How to Compare Construction Project Schedules to Measure Progress and Delay
March 02, 2020
What happens when your construction project is delayed? How do you determine what’s wrong and how to fix it? If you are a project manager or scheduler, you compare the baseline schedule with the current progress to find the variances. In the following project descriptions, learn how PMA schedulers used NetPoint to find the variance in construction schedules, identify delays, and build a schedule that would meet the team’s target completion date. These examples of variance and delay are derived from two similar but distinct projects.
For those not familiar with the term, the baseline schedule is one which has been agreed upon in the construction contract by the stakeholders and against which the progress of the project is measured. Baseline schedules can be used to measure performance as the project progresses through time, compare anticipated future progress, or assess the need to perform what-if scenarios.
The project represented is a $40 million hospital addition that provided an ICU and more surgical space to a conjoining hospital. PMA became involved in the middle of the project when the construction company required additional project management help. The best project scheduling practices were followed in order to provide a critical path summary with every update. After updating the schedule progress, the schedulers copied that unchanged critical path and added a few delay activities to show the variance between the two updates.
Using a side-by-side schedule comparison, NetPoint visually isolated the critical path to show difference between two updates that pushed out the project completion dates. The two different schedules were reviewed on the same sheet of paper. The ability to compare two updates within one document helped not only the project team but also other stakeholders to quickly address the problem. The scheduling software and the critical path method allowed the team to see areas that were ahead or behind schedule. They were able to receive dynamic feedback from the visual target mode, identify the problem area and its effects on common stream activities, and perform a what-if analysis towards schedule recovery.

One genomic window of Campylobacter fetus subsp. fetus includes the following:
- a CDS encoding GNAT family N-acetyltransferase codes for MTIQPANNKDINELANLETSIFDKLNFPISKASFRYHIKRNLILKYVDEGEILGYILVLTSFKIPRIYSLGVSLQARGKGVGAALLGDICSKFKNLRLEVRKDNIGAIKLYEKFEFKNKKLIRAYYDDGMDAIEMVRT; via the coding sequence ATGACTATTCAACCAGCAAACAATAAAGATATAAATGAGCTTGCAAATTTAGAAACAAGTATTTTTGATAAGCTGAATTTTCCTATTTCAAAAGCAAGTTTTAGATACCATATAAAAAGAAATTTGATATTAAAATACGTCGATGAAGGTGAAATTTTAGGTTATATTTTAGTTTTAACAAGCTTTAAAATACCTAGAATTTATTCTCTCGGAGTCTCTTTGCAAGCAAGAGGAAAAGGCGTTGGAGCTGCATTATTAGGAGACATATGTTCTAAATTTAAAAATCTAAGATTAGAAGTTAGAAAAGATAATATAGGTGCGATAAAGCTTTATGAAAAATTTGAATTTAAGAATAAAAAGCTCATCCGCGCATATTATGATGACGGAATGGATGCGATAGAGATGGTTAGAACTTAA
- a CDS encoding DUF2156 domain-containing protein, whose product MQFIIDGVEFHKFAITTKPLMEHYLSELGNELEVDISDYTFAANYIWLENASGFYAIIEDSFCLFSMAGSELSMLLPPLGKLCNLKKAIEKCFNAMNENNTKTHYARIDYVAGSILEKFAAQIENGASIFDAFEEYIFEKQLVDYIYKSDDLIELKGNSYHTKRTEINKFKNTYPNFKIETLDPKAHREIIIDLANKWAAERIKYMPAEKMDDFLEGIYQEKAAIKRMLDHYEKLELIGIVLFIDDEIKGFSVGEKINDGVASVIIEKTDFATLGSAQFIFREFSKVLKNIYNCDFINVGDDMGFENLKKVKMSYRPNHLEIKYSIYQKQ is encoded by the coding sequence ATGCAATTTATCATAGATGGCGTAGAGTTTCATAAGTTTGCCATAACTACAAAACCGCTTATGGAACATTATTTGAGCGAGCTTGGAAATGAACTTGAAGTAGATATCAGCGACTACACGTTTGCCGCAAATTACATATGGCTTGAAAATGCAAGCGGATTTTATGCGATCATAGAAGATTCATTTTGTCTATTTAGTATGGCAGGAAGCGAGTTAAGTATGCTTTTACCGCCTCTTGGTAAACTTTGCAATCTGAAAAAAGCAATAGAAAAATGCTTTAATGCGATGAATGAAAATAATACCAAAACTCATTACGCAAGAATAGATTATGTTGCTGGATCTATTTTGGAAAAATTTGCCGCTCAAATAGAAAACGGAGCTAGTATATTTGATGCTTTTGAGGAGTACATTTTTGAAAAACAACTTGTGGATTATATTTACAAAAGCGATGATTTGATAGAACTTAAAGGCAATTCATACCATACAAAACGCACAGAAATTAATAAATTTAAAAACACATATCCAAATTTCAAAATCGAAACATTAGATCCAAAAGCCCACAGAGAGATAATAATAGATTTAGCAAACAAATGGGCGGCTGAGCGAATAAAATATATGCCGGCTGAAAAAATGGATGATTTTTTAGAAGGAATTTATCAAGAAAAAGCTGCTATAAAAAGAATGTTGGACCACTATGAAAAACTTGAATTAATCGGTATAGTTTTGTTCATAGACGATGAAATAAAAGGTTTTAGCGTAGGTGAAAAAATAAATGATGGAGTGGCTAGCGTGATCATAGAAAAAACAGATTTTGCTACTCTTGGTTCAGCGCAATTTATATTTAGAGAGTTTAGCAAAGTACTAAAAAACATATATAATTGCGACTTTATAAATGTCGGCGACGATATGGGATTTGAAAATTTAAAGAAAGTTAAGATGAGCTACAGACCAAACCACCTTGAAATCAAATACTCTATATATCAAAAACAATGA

This scheduling method revealed that a 12-day extension, attributed to winter weather, and a 3-day extension due to downtime occurring during the Christmas holiday were required to complete the superstructure. The contractor was able to install the perimeter wall frame at the construction site more quickly than previously planned and the contractor also added more resources after New Year’s Day, which effectively cut down the time frame for that activity by five days. That resulted in a 10-workday extension to their project completion date, so the contractor knew where they stood with regard to their contractual requirements and were then able to begin formulating a recovery plan.
The suitability of NetPoint in illustrating project schedule delay arises from its developmental history. NetPoint in its earliest days evolved from a tool that PMA was developing to build schedule demonstratives that could support delay in litigation and arbitration. Here we see NetPoint deployed on another $40 million hospital addition. This scenario focuses on presenting delay versus simply reporting on variance. While delay builds off variance, delay discussion requires evaluation of activity slippage and its impact on project constraints and requirements with a focus on how to substantiate the delay.
The project schedulers view their goal as providing the truth about project progress in many different modalities. These modalities included presenting the original plan, describing how work was supposed to occur, drawing attention to a change, and pinpointing how that change should be remediated. Who or what is accountable? At the end of the day, the schedulers need to present how much time or how much acceleration is to be granted.
In this case, the contractor encountered various issues with steel design, including some missing steel as well as steel that was incorrectly sized. This example compares the baseline schedule to a post-impact critical path in which steel fabrication started approximately 45 days late. Compounding the effect of the delay, the redesign effort required more steel to be fabricated which increased the amount of time needed by the steel vendor.
This simple diagram was able to focus the owner’s representatives’ attention to the impact on the original plan and resulted in an approved extension of the project duration as well as modification of the general conditions.
The schedulers provided a baseline schedule looking at a pre-impact versus post-impact scenario. In this case, approximately two update periods between two files. In the space in between, they put in a section to highlight the 44-day delay to start steel fabrication and the 7-day increase in fabrication duration, as well as some links that were faded in order to highlight where they would be inserted into the network and their corresponding impact. Consequently, it was easy to trace the steel fabrication start date to where it was currently scheduled to begin in a progress schedule.
The project schedulers were looking at a pre-impact versus post-impact scenario and wanted to represent multiple progress submittals, so two different data dates were inserted by using a milestone with a tail colored in blue. The data dates represent where the project was at that point in time, with respect to these two different scenarios.